Lisetta is a pet form of Elisabetta, the Italian form of Elizabeth. The full name means “my God is an oath.” She appears in the second story of the fourth day of The Decameron, one of my favouritest Decameron stories. I’ve read it so many times, I practically know it by heart.
Berto della Massa of Imola is a scoundrel who flees to Venice and reinvents himself as a minor friar, Brother Alberto da Imola. He privately still commits all the same vices from before, but he has the people believing he’s some great, pious, holy man. Then one day, he confesses Madonna Lisetta da Ca’ Quirino, and realises what a perfect target he’s got. Even better, her husband is away in Flanders.
Brother Alberto convinces Madonna Lisetta the Angel Gabriel is in love with her, and wants to use his own body to sleep with her. This woman is so stupid, she doesn’t even suspect she’s really sleeping with Brother Alberto all these many times. Several times in the text, she’s derisively referred to as Lady Silly, Lady Dimwit, and Lady Lighthead. Things go south after Lady Silly opens her big mouth about the affair, which is soon the talk of all Venice. One night her in-laws come by to try to catch this scoundrel in the act, and Brother Alberto leaps out the window into the Grand Canal, leaving his angel costume behind. He’s taken in by a poor man who believes his fish story about why he’s naked, and what he was doing in the canal at night.
The next day, the good man realises just who he is, from the talk along the Rialto. He pretends he’s going to smuggle Brother Alberto to safety by taking him in disguise to a masquerade hunt in St. Mark’s Square. Once in St. Mark’s Square, the good man unmasks Brother Alberto, and everyone recognises him, curses him, and throws garbage in his face until word reaches his fellow friars. Six of them come, and in the midst of the great commotion, they unchain him and lead him back to the monastery, where he’s locked up for the rest of his days.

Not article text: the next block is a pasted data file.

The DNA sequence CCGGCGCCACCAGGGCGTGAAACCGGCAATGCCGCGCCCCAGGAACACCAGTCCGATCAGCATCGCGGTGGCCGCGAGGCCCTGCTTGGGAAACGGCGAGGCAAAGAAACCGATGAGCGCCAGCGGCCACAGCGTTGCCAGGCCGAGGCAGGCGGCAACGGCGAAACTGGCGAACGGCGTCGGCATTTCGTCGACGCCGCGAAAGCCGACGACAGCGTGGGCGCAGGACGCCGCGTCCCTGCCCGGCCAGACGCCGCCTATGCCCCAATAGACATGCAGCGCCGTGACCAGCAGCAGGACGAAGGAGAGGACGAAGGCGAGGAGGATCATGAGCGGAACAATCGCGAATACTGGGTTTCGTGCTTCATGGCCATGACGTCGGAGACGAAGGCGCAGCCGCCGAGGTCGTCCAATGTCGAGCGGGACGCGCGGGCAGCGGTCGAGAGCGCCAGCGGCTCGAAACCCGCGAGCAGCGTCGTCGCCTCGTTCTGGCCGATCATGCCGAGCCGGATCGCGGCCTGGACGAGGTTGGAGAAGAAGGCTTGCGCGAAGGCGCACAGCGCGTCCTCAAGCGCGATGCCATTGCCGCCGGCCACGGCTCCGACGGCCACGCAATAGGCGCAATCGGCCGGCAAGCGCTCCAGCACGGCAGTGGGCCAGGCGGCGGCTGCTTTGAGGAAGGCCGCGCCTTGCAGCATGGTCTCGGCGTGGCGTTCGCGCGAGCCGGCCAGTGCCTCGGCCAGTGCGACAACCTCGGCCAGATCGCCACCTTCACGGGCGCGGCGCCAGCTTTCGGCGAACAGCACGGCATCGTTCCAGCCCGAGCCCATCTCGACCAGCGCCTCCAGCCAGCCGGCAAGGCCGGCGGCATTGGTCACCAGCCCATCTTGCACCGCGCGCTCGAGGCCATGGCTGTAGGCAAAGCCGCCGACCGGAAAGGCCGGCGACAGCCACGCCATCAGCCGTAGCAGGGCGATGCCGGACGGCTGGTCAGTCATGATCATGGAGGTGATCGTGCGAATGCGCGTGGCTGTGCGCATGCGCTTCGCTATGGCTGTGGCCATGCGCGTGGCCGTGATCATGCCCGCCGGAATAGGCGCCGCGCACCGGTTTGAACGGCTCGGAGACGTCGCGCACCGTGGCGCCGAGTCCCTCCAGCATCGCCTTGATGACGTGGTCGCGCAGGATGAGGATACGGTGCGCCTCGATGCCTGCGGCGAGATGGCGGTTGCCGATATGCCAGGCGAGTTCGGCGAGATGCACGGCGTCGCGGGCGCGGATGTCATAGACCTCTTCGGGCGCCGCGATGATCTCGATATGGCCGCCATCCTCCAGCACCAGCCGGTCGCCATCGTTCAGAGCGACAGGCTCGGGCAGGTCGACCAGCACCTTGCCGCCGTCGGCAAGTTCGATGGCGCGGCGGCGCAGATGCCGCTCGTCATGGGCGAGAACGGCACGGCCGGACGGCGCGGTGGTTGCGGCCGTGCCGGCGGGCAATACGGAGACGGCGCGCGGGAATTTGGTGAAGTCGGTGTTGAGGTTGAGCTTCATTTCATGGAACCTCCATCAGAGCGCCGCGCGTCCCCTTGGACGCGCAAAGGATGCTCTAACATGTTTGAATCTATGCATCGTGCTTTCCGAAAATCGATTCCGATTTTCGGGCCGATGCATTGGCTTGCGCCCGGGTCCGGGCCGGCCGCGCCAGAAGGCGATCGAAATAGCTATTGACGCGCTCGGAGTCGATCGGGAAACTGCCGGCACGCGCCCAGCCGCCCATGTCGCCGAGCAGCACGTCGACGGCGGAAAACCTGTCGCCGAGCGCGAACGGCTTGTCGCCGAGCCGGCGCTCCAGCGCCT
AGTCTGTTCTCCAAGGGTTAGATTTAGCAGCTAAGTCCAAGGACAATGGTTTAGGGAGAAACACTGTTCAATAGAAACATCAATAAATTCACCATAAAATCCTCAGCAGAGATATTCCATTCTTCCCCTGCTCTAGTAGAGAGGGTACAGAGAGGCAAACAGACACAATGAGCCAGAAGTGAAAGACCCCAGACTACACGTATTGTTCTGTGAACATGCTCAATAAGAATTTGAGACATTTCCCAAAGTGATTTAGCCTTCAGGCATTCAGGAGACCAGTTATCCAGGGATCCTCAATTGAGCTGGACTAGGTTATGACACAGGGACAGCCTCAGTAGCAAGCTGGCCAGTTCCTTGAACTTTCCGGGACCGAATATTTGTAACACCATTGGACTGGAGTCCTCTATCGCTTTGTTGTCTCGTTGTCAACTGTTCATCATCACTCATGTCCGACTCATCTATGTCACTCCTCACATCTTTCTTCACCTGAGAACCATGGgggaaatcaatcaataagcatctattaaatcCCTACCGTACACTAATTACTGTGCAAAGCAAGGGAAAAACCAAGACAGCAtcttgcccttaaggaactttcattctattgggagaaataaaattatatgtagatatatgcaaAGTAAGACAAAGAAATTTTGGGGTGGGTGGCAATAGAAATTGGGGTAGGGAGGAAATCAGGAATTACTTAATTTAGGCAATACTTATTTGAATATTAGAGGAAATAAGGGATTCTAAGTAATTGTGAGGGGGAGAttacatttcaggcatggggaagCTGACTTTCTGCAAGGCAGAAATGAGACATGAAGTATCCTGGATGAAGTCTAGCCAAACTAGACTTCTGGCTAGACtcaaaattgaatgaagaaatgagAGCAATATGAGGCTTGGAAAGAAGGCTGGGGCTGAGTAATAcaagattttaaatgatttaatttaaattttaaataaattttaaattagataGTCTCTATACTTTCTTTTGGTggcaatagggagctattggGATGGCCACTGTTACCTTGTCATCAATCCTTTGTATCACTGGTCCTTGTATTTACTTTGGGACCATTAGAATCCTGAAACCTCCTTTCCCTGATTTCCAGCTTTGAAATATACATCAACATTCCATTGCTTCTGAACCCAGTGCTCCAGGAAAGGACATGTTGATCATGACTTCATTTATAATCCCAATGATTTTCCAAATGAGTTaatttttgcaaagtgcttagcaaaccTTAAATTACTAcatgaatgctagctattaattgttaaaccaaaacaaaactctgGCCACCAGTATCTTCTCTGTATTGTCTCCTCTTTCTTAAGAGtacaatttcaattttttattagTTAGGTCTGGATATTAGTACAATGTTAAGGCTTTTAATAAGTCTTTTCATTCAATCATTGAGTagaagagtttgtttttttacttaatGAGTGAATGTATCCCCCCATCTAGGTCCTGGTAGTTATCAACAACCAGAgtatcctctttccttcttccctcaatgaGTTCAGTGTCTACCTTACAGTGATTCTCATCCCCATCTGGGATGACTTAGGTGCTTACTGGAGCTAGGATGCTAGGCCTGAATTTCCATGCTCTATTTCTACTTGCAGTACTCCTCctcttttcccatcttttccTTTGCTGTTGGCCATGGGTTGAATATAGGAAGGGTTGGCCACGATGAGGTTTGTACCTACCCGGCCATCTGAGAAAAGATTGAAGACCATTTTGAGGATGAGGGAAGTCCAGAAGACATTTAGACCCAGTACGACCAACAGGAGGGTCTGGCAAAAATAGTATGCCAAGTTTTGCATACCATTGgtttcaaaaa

Landolfo is the Italian form of Landolf/Landulf, a Germanic name derived from the elements “land” (lant) and “wolf” (wulf). Landolfo Rufolo appears in the fourth story of the second day, as a very wealthy merchant who almost meets a very bad end through his own greed. He buys a very large ship, loaded down with goods he also purchased entirely with his own money, and sails to Cyprus to try to double his wealth. Once docked, he discovers many other ships selling the same type of goods, and so has to give his merchandise away at practically nothing. This incurs a huge loss upon him.
Landolfo finds a buyer for the ship, buys a smaller ship for himself, and proceeds to become a pirate. Determined not to make the same mistake twice, he sails home after he feels he’s made enough of a fortune through robbery. While he’s waiting out a ferocious storm on the way home, he crosses paths with some ships he’s previously pirated, and proceeds to be robbed himself. After the storm breaks, he’s put aboard one of the ships as a prisoner, but then another storm hits, and there’s a shipwreck.
Landolfo makes it to Corfu by holding onto a chest, and is taken in by a kindly woman who nurses him back to health. Of course, Landolfo discovers the chest contains precious stones, but isn’t willing to risk bankruptcy a third time. He wraps the jewels in rags and makes his way home, and sells them for a vast fortune. In gratitude, he sends some of his riches to the good woman of Corfu. He doesn’t tempt Fate anymore, and settles down as a rich man.